Pearl River County Coroner Derek Turnage said in an earlier story that several witnesses who saw Rose driving the wrong way called 9-1-1, hoping to prevent an accident.

Bright’s estate is seeking punitive, compensatory, special and actual damages in an unspecified amount as well as attorneys fees.

Click here to read the full complaint.

The lawsuit says, “Defendants are liable for all elements of damages, past, present, and future, arising from the wrongful death of Jada, including:

  • Damages for the physical pain and suffering of Jada between the time of his injury and death;
  • Damages for mental anguish and horror suffered by Jada;
  • Damages for the substantial loss of financial support and maintenance including past, present, and future lost income, which Jada provided and would have continued to provide;
  • Damages for the loss of protections the wrongful death beneficiaries sustained and the economic losses suffered by his heirs and wrongful death beneficiaries;
  • Damages for the loss of love, companionship, society, advice and care of Jada, and wrongful death beneficiaries suffered and will suffer in the future;
  • Damages for the funeral and past medical expenses resulting from the death of Jada;
  • Damages for the loss and destruction of property, including but not limited to Jada’s 2007 Saturn;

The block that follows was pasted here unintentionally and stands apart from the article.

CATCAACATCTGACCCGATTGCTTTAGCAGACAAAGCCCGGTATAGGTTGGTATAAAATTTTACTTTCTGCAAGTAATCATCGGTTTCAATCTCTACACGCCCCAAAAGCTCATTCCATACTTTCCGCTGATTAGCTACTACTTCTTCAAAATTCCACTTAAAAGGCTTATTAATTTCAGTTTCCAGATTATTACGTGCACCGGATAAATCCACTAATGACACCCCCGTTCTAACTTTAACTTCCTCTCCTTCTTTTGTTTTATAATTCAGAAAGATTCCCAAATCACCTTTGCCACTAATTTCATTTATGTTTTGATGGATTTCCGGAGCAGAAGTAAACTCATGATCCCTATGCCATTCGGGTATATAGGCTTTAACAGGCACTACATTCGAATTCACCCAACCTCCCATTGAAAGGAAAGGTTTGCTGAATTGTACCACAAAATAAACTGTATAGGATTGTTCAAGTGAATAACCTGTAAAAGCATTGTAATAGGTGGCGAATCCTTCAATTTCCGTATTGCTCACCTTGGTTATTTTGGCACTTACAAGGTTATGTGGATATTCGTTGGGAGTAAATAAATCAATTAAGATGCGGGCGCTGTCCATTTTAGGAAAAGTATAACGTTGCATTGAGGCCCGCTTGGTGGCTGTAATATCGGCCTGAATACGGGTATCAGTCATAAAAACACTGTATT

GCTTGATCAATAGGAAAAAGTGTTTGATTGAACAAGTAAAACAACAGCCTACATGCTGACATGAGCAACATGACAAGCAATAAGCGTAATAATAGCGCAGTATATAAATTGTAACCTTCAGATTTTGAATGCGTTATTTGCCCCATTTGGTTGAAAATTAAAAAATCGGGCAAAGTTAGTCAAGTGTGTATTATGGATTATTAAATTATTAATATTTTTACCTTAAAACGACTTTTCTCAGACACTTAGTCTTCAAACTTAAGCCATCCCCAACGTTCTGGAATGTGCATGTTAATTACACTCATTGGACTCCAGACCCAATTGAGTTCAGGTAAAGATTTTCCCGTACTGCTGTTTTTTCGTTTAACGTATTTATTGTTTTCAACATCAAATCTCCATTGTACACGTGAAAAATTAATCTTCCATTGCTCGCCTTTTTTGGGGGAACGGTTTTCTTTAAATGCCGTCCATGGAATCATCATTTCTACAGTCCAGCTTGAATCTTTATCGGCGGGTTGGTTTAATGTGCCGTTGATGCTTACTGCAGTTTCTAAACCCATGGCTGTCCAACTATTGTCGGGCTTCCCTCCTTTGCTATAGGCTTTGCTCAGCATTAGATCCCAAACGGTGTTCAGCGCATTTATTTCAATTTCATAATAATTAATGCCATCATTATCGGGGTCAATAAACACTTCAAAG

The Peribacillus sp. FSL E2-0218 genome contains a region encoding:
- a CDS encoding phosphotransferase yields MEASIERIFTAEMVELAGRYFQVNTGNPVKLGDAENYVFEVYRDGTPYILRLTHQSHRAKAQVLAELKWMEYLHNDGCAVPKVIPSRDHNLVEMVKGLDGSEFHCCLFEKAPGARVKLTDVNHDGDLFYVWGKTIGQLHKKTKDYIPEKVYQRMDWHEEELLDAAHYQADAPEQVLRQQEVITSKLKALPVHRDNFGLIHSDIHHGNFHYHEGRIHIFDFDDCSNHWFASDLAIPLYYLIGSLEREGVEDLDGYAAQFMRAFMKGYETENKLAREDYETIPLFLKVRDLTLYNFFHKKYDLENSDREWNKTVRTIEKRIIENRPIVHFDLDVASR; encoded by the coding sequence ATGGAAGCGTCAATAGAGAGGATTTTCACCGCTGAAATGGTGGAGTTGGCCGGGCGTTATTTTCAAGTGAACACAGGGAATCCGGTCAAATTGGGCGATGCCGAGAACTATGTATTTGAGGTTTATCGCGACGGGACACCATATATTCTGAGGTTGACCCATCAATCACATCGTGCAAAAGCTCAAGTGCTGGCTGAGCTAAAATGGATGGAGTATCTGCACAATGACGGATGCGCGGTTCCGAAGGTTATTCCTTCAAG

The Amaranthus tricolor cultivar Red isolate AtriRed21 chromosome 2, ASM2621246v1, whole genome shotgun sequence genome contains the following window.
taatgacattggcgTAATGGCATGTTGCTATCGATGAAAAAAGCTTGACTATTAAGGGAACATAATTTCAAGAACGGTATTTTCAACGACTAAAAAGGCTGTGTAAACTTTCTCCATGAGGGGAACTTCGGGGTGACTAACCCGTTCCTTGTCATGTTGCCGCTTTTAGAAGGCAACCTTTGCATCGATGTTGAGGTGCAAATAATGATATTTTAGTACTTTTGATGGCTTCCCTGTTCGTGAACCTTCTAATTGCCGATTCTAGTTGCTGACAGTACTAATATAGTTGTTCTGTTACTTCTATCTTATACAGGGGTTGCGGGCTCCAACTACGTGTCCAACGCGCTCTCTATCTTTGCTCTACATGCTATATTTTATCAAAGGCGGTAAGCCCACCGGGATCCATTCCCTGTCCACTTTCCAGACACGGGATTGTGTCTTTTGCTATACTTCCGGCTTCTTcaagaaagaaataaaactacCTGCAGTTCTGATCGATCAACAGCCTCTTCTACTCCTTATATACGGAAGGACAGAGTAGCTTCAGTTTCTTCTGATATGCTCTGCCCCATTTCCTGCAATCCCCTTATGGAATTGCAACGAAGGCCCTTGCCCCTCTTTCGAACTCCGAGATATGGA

• Damages for net value for the life of Jada;
  • Damages for all other losses, both economic and intrinsic, tangible and intangible arising from the death of Jada; and
  • Punitive damages pursuant to the Mississippi Punitive Damage Statute, Miss. Code Ann. 11-1-65.”

“As all people are negligent if they knowingly let an intoxicated, incompetent person drive their car, we want to send a message to all car-rental companies that they must make sure the person they rent their car to is competent to drive,” family attorney Cory Ferraez said.

Click here to read response from Lauderdale County.

Click here to read response from Jones County.

Click here to read response from Beech’s Towing and Recovery.

Attorneys for Jones County, Lauderdale County and Beech’s Towing filed responses April 30 denying any culpability for Bright’s death. Attorneys for the remaining defendants have not responded to the complaint, including those from Rose’s estate.

“This Defendant denies that it is liable for any such elements of damages, past, present, and future arising from the wrongful death of Jada …,” Attorney C. Maison Heidelberg wrote on behalf of Beech’s Towing.

William Allen, an attorney for Jones County wrote in the county’s response that all claims against the county should be dismissed.

“(Bright’s estate) is not entitled to recover any enhanced, punitive, or exemplary damages … insofar as any state court claims are concerned,” he said.

Lauderdale County believes it should be dismissed from the lawsuit, saying Bright’s estate failed to “state a claim upon which relief may be granted against Lauderdale (County),” Attorney Lee Thaggard wrote.

In addition, Thaggard said, “Lauderdale (County) possesses absolute immunity … from suit and/or liability and/or damages.”


Disclaimer: This blog is for informational purposes only and does not constitute legal advice. For specific legal guidance on your case, please contact The Mines Law Firm for representation.